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Windows XP went end of life on April 8th, 2014, but it's probably running on more than one BioMed device at your health system.

Can you think of an area more needing for Cybersecurity focus than BioMed devices? Well, the FDA has finally moved to address this gap.


The Food and Drug Administration recently named Kevin Fu as the agency’s first Acting Director of Medical Device Cybersecurity in its Center for Devices and Radiological Health.

The newly created position is designed as a 12-month post, which began on January 1, 2021. Fu will lead the FDA’s ongoing efforts to ensure the safety and effectiveness of medical devices, including pacemakers, insulin pumps, hospital imaging machines, and other electronic devices.


If you want to know where he is going.

“You can’t simply sprinkle magic security pixie dust after designing a device,” Fu explained to the University of Michigan. “Whether for manufacturers of the Internet of Things or medical devices, we’re not providing the necessary level of security engineering training that companies need.” 

Dust off your bio med device security playbooks. I would be shocked if they have much dust on them, but get them out and turn to page ... 


This transcription is provided by artificial intelligence. We believe in technology but understand that even the smartest robots can sometimes get speech recognition wrong.

 Today in Health it, this story is biomed device security. I know really sexy topic for this Tuesday. My name is Bill Russell. I'm a former CIO for a 16 hospital system and creator of this week in Health IT a channel dedicated to keeping health IT staff current. And engaged. I wanna thank our sponsor for today's Sirius Healthcare.

They've reached out to me roughly about this time last year and said, we love what you're doing and really appreciate your mission to develop the next generation of health leaders. And the rest is history. They've been sponsoring the show ever since. If you believe in our mission as well and wanna support our show, please shoot me a note at partner at this week in health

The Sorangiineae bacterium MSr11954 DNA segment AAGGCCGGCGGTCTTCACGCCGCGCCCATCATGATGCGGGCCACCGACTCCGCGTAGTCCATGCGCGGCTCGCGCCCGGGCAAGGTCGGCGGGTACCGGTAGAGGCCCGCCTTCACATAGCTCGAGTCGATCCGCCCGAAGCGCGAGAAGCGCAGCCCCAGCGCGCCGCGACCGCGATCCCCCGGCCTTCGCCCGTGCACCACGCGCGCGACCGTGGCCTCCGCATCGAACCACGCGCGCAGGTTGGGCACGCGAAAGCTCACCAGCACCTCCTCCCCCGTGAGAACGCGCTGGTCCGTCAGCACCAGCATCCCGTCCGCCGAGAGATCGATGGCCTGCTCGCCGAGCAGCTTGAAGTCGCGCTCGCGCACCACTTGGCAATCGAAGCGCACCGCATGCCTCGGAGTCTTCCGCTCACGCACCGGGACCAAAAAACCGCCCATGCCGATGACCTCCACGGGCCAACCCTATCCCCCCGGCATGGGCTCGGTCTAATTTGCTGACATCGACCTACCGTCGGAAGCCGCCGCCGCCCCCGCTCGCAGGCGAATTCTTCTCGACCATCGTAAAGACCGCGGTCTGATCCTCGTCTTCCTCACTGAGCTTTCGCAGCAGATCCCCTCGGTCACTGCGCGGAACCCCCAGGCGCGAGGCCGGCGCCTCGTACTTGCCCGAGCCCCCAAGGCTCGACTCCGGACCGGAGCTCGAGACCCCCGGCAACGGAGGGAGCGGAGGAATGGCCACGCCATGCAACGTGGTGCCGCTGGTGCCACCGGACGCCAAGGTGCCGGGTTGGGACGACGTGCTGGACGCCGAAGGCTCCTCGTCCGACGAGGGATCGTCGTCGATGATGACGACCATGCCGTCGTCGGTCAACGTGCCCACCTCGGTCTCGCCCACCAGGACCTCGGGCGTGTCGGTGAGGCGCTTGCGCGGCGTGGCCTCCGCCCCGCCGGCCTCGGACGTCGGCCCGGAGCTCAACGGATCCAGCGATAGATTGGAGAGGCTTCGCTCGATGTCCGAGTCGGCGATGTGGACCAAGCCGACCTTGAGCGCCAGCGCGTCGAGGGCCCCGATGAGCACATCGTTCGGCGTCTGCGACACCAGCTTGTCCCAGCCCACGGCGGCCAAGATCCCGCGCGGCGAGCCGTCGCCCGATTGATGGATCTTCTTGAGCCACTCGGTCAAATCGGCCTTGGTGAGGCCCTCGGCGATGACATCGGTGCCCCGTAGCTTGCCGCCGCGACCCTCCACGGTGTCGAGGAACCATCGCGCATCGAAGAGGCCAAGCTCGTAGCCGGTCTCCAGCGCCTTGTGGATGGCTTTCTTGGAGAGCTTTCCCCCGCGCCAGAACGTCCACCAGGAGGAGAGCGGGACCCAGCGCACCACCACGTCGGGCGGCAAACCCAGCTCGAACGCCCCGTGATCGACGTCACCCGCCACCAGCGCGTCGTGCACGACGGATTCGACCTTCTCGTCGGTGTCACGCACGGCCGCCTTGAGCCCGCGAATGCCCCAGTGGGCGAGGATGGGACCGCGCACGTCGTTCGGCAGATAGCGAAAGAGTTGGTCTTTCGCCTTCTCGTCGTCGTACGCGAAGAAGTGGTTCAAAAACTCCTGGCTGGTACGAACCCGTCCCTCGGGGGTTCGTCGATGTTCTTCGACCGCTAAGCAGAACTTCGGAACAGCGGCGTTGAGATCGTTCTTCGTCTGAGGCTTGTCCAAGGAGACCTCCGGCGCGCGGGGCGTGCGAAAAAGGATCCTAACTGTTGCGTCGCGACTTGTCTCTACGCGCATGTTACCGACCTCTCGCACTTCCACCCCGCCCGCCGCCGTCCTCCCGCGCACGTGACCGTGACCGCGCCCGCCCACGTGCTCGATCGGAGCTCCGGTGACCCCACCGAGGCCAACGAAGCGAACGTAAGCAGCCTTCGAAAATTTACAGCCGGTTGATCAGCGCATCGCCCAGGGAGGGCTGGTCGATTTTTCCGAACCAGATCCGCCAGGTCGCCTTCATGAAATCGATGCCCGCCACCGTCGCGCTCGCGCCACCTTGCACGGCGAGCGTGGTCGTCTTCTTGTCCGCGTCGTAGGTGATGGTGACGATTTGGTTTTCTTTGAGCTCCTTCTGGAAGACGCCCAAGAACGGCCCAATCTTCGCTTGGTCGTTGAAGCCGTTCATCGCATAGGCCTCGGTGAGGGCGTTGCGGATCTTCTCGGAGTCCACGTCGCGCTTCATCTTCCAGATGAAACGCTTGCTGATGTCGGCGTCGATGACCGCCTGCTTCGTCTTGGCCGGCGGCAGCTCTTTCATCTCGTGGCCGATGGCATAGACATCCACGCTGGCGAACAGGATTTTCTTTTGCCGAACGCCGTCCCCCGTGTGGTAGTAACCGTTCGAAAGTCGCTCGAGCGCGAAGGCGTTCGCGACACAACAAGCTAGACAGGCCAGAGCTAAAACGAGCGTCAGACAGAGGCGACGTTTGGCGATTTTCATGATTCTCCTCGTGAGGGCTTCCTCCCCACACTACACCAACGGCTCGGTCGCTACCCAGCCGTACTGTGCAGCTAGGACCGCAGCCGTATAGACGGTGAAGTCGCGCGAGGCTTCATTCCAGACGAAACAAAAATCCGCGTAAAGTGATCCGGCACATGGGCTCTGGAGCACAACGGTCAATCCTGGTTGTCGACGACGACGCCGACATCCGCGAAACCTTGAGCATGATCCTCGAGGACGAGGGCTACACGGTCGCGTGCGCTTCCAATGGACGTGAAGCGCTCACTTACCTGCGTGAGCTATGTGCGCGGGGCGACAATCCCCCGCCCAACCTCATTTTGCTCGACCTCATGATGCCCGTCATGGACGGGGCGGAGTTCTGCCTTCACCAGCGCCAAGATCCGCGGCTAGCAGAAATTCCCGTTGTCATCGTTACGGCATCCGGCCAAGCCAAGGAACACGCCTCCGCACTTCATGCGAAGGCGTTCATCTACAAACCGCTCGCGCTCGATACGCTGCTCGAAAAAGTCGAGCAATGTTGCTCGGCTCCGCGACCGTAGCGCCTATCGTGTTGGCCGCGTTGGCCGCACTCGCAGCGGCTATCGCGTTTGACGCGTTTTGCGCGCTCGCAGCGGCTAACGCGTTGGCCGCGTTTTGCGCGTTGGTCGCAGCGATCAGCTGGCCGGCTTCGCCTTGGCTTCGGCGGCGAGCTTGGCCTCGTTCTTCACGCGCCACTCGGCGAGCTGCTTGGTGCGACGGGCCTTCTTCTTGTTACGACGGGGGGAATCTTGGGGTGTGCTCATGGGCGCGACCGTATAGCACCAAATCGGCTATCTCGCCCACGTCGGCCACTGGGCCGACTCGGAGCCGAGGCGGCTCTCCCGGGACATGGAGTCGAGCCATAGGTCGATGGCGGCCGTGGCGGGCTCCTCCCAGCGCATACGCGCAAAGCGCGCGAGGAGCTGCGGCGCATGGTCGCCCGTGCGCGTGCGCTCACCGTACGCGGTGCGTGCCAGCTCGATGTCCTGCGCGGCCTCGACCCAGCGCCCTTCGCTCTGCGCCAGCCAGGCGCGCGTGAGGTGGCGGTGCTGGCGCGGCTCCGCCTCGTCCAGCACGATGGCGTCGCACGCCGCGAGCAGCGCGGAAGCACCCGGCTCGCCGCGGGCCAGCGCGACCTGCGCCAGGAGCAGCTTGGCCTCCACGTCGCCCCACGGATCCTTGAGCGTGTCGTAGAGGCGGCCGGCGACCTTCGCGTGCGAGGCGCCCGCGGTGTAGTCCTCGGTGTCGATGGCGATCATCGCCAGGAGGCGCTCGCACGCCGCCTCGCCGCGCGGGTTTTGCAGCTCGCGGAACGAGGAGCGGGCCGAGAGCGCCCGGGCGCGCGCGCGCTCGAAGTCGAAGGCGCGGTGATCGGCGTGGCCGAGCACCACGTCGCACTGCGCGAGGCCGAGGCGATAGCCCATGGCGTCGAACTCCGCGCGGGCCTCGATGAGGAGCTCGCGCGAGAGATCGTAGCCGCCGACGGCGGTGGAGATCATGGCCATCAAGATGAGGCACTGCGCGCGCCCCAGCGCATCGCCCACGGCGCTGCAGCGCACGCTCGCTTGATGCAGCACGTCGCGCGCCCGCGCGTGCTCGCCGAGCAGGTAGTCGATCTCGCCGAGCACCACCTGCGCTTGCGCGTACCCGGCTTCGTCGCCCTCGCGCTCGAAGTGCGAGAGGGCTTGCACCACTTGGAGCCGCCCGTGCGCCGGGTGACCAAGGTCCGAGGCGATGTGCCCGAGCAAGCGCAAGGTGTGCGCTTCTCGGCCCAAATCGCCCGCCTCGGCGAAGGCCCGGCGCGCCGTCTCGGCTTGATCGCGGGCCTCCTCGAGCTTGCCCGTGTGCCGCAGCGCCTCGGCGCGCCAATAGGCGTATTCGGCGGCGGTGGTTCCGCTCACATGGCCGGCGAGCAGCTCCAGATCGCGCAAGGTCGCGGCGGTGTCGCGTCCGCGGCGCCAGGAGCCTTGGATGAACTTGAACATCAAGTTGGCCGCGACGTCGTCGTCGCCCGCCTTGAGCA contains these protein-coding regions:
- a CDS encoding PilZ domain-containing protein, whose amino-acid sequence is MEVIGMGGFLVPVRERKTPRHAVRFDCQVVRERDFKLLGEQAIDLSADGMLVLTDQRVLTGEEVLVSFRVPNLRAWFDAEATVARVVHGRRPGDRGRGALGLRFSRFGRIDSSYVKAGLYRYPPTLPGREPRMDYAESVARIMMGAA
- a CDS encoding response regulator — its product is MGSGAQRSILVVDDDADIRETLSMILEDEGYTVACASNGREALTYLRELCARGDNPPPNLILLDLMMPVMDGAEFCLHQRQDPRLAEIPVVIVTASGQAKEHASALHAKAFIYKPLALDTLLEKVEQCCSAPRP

Alright, onto today's story. . This comes from health it The story's by Jessica Davis. Uh, it's covered in a lot of different places, but I, I like this version the best. Anytime I'm looking at a security story, I go to the health it website. Okay, here it is. The Food and Drug Administration recently named Kevin Fu.

As the agency's first acting director of Medical Device Cybersecurity in its center for device and radiological health, this is a huge gap in security for most health systems. You can literally find Windows XP, an operating system, which went end of life on April 8th, 2014 on medical devices in hospitals.

That means no more resources at Microsoft are working on Windows xp. That device that's connected to you in the hospital bed, it may be running on a bug ridden and and whole infested software. All right, back to back to, sorry. That was my rant. Back to the article. FU is an associate professor of electoral engineering and computer science at the University of Michigan and a Dwight e Harken memorial lecturer.

He also is the founder and chief scientist of the Archimedes Center for Medical Device Security. He'll maintain these roles as he leads the FDA effort. The newly created position is designed as a 12 month post, which began on January 1st, 2021. FU will lead the FDA's ongoing efforts to ensure the safety and effectiveness of medical devices, including pacemakers, insulin pumps, hospital imaging machines, and other electronic devices.

Food is tasked with working to bridge the gap between medicine and computer science, as well as supporting manufacturers in protecting medical devices from digital security threats. This is so needed and has been needed for so long. I'm gonna keep going through the article. Medical device security is a massive challenge for the, a majority of healthcare organizations, troves of connected medical devices in complete inventories and heavy.